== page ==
Out of nowhere, director Marc Forster and screenwriters Milo Addica and Will Rokos arrive to offer an insightful, deeply felt treatment of Southern race relations. They capture the rural South without sugarcoating or stereotypes. The fiery confrontations never sound hysterical, and the story's coincidences seem like the workings of fate more than the convenience of plot. And Monster's Ball gets Oscar-worthy performances from some of the least likely actors.
Billy Bob Thornton's Hank Grotowski stands in the middle of three generations of Southern correctional officers. He lives with his retired, ailing father Buck (Peter Boyle) and his messed-up son Sonny, who works with him on death row at the prison (filmed at Louisiana's notorious Angola). Buck takes sour pleasure in using terms like "porch monkey," revealing that racism is as much a part of the family heritage as prison work. Hank subscribes to his father's views, as when he brandishes a shotgun to chase African-American kids off his property.
Hank and Sonny await the execution of Lawrence Musgrove (Sean Combs, dropping his "P. Diddy" sobriquet), who's been condemned for 11 years. Perhaps Musgrove's wife Leticia (Halle Berry) once loved him, but life's difficulties have ground such feelings from her, and she pays him a final visit just so he can say goodbye to his son Tyrell (Coronji Calhoun). His impending death is only the most immediate of Leticia's problems, which also include eviction notices and a car on the verge of collapse.
She makes what little money she can as a night-shift waitress at Hank's favorite diner, with neither realizing that he's about to participate in the execution of her husband. The film frequently shows its "dead man walking" rituals and the electrocution from distances, via security cameras or mirror reflections, which make Lawrence's last moments all the more affecting, especially with Combs' soft-spoken acting. We get an instant of his point of view when the hood goes over his eyes, giving the audience a flash of claustrophobic terror.
Hank and Leticia each shoulder difficult burdens -- he's complicit in a racist way of life, she's bearing the brunt of a callous social system -- which takes a toll on their parenting abilities. Indifferent to his son's anguish, Hank treats Sonny with contempt for making an error during an execution. In an even more harrowing scene, Leticia catches her obese son Tyrell hoarding a candy bar, and rather than address the source of his eating disorder, subjects him to verbal and physical abuse. Both will live to deeply regret their treatment of their children.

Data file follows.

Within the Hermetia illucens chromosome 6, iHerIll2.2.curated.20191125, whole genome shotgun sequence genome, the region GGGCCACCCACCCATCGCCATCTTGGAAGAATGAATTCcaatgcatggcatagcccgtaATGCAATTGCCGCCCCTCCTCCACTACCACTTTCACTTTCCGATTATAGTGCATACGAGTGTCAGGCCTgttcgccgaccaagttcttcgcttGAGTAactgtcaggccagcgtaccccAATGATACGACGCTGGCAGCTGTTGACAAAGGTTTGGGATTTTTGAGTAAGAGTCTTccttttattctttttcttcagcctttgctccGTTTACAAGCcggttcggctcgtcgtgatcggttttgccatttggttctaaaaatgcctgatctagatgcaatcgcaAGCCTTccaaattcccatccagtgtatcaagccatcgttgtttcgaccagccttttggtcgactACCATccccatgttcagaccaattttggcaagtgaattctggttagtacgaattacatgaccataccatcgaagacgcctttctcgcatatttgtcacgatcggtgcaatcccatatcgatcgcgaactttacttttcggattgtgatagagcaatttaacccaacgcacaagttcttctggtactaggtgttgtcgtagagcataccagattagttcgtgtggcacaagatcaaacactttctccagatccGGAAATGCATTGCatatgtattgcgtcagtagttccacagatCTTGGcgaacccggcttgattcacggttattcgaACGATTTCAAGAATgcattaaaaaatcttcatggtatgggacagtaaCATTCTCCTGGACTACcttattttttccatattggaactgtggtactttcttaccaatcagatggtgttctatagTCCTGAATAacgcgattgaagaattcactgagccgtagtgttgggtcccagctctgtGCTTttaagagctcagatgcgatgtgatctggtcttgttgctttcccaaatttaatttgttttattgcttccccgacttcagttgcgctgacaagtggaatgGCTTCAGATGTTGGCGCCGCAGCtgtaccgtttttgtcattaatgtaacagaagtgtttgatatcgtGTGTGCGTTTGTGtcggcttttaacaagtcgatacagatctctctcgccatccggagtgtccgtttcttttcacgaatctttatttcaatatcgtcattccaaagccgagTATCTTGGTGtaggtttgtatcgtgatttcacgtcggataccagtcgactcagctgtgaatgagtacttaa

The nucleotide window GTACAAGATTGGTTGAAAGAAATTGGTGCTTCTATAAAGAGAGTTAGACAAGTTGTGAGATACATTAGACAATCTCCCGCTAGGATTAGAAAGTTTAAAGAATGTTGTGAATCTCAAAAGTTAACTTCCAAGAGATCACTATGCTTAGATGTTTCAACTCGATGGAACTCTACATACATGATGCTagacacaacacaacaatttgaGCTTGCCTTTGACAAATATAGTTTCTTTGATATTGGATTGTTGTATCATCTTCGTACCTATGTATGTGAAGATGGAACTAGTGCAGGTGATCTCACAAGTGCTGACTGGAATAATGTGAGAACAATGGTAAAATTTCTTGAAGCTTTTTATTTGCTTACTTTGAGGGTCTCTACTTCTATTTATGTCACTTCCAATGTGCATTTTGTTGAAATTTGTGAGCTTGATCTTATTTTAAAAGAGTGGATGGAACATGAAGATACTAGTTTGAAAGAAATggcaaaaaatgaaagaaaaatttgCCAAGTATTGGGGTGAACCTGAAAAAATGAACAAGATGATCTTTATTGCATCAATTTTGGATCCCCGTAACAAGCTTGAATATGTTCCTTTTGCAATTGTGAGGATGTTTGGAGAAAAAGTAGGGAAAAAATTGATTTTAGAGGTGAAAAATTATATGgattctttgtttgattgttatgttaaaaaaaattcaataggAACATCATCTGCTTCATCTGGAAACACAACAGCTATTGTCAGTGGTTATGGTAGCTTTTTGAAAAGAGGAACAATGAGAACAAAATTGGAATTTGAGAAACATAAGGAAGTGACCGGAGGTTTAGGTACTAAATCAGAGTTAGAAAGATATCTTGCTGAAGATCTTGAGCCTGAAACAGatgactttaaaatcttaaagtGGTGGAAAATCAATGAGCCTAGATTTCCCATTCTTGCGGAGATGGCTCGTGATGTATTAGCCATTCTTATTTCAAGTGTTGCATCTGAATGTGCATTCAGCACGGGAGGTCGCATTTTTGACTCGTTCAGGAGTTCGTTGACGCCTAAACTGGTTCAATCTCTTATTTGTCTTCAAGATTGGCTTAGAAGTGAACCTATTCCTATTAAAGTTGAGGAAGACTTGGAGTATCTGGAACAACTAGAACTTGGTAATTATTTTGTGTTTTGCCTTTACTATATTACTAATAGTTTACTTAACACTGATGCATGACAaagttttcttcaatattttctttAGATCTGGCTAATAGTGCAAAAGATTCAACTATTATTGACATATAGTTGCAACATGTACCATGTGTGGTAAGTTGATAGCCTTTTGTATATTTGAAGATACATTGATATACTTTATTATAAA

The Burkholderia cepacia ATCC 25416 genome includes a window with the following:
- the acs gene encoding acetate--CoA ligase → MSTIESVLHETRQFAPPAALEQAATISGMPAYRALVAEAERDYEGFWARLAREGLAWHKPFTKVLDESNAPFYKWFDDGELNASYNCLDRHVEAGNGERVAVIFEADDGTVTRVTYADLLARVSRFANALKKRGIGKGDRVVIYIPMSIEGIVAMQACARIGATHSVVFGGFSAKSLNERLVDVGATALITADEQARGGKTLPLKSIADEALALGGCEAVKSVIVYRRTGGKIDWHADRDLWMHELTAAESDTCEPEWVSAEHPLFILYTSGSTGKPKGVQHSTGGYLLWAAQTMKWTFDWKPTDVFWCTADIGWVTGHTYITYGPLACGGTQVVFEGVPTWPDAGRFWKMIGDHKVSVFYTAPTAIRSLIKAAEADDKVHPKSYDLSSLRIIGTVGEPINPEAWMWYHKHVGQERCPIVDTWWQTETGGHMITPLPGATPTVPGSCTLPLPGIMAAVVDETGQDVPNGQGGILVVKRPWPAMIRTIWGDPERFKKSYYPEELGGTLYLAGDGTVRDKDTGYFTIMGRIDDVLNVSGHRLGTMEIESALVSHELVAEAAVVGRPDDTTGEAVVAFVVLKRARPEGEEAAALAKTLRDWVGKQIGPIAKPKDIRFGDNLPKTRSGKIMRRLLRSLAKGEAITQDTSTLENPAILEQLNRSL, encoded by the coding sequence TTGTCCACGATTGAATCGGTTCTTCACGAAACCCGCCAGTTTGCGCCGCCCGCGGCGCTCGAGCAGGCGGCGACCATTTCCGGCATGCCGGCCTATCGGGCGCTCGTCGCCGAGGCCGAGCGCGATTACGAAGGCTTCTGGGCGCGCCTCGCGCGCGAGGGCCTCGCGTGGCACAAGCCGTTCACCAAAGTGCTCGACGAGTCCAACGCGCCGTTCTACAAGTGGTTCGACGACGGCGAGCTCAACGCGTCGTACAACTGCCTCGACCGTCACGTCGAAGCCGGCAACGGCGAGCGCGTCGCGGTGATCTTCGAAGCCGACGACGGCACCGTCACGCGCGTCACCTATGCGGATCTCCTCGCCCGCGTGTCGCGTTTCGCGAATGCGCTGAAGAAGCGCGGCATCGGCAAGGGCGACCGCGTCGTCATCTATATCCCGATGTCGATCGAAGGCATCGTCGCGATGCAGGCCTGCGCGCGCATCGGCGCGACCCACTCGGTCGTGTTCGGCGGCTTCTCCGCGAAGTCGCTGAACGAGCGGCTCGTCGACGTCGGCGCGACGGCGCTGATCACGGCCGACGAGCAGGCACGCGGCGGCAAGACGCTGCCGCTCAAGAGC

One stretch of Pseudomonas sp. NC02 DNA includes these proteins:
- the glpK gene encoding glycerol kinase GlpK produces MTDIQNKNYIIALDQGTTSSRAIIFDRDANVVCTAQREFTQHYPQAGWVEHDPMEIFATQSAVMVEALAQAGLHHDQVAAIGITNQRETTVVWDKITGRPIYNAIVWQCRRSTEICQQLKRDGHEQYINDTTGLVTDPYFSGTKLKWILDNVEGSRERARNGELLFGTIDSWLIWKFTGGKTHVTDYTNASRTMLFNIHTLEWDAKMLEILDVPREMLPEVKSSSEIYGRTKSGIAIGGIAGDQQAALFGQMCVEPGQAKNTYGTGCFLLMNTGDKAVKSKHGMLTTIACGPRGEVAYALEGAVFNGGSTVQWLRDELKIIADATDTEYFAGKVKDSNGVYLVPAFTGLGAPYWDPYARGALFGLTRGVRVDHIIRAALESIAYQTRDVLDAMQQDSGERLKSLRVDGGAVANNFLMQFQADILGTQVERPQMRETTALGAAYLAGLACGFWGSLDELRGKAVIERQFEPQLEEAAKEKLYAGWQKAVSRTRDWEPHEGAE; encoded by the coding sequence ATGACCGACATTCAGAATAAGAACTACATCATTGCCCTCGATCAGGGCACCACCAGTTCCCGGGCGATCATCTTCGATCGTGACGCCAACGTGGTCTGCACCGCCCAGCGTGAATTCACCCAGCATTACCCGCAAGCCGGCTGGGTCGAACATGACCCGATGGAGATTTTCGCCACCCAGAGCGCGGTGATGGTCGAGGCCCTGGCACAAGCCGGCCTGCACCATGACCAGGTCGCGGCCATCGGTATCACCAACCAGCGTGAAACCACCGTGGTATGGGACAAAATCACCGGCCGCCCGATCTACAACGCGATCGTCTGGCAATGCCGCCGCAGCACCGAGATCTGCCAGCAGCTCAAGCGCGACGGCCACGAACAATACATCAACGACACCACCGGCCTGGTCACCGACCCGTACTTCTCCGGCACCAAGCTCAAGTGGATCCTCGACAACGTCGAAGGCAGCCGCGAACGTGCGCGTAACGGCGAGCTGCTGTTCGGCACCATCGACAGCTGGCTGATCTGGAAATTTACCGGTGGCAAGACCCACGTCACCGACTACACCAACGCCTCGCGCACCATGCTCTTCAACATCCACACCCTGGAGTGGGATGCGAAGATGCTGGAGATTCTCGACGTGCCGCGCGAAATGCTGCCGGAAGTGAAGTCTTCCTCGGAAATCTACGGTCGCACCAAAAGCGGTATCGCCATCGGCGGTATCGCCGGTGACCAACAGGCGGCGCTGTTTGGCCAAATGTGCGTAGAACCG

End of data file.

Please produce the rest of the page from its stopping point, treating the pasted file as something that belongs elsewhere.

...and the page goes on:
Circumstance gets Hank unwillingly involved in the lives of Leticia and Tyrell, as if destiny demands he face his responsibility to his fellow human beings, regardless of skin color. With no other emotional outlets, Hank and Leticia turn to each other in a raw, cathartic sex scene that's more about release than intimacy. But it's a much more meaningful act than Hank and Sonny's (separate) visits to the town prostitute, who's as unsentimental and businesslike as a public utility.
With its modest budget, restrained tone and vivid performances, Monster's Ball is a film akin to its higher-profile contemporary In the Bedroom. What distinguishes the two is that in Bedroom, once you glean the story's direction, you can anticipate exactly where it's going to go -- in that film, a sense of inevitability isn't necessarily a drawback. But in Monster's Ball, stunning events happen seemingly without warning, though in retrospect they're perfectly consistent with the story. If you see many movies, it's a rare relief to find one that never stops surprising you.
Watching the portrayal of Leticia, you might at first think, "Who is this terrific actress? She looks just like Halle Berry!" None of Berry's prior work prepares you for how she disappears into her role here, giving Leticia a genuinely quiet dignity, without making shows of noble suffering or having fun with her unsophisticated manner. Leticia faces one wrenching episode after another, yet Berry gives true responses to every one.
As Hank, Thornton seems like a man out of a William Faulkner novel, someone embodying the ugliest aspects of a way of life, yet willing to reach beyond them if he's capable. He, Boyle and Ledger have sharply different backgrounds, yet all three credibly play Southern men of the same tortured bloodline.
Writers Milo Addica and Will Rokos are working actors who give themselves small roles in the film (Rokos plays the prison warden). Not surprisingly, they make Monster's Ball a somber affair, but find some laughs in meting out poetic justice to Boyle's character. The only problem with Monster's Ball is that it leaves you wanting more. The script doesn't allow quite enough time to digest its final revelation, although the ending is more ambiguous than it initially seems. And Hank's conversion experience ultimately seems a little too complete, especially in a film so attentive to life's shades of gray.
In showing the workings of happenstance and how the sins of the parents are brought on the children, Monster's Ball treads the same ground as classic Greek drama, despite its Southern roots. Yet the film is not a tragedy. It tells its story in the service of hope rather than despair, suggesting that people can be redeemed and reconciled, despite all evidence to the contrary.
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